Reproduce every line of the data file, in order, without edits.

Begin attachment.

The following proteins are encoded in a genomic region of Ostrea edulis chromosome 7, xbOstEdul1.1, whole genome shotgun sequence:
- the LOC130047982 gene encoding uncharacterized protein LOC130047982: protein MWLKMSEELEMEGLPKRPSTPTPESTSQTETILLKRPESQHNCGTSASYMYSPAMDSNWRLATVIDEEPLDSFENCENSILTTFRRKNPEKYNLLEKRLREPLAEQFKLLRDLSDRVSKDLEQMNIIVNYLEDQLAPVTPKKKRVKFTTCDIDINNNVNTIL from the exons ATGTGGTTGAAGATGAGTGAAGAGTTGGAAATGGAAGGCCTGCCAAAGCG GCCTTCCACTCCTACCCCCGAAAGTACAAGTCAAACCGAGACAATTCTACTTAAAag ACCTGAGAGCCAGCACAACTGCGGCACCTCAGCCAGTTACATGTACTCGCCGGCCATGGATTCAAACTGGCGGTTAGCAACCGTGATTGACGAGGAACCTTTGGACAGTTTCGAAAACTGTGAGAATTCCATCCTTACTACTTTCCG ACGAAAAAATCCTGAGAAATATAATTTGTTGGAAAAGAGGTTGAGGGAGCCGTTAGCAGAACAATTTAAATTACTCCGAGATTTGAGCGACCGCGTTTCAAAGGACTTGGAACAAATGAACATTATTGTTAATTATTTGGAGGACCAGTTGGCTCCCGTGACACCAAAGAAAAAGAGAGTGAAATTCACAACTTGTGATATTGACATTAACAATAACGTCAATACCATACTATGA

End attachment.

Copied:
The following proteins are encoded in a genomic region of Ostrea edulis chromosome 7, xbOstEdul1.1, whole genome shotgun sequence:
- the LOC130047982 gene encoding uncharacterized protein LOC130047982: protein MWLKMSEELEMEGLPKRPSTPTPESTSQTETILLKRPESQHNCGTSASYMYSPAMDSNWRLATVIDEEPLDSFENCENSILTTFRRKNPEKYNLLEKRLREPLAEQFKLLRDLSDRVSKDLEQMNIIVNYLEDQLAPVTPKKKRVKFTTCDIDINNNVNTIL from the exons ATGTGGTTGAAGATGAGTGAAGAGTTGGAAATGGAAGGCCTGCCAAAGCG GCCTTCCACTCCTACCCCCGAAAGTACAAGTCAAACCGAGACAATTCTACTTAAAag ACCTGAGAGCCAGCACAACTGCGGCACCTCAGCCAGTTACATGTACTCGCCGGCCATGGATTCAAACTGGCGGTTAGCAACCGTGATTGACGAGGAACCTTTGGACAGTTTCGAAAACTGTGAGAATTCCATCCTTACTACTTTCCG ACGAAAAAATCCTGAGAAATATAATTTGTTGGAAAAGAGGTTGAGGGAGCCGTTAGCAGAACAATTTAAATTACTCCGAGATTTGAGCGACCGCGTTTCAAAGGACTTGGAACAAATGAACATTATTGTTAATTATTTGGAGGACCAGTTGGCTCCCGTGACACCAAAGAAAAAGAGAGTGAAATTCACAACTTGTGATATTGACATTAACAATAACGTCAATACCATACTATGA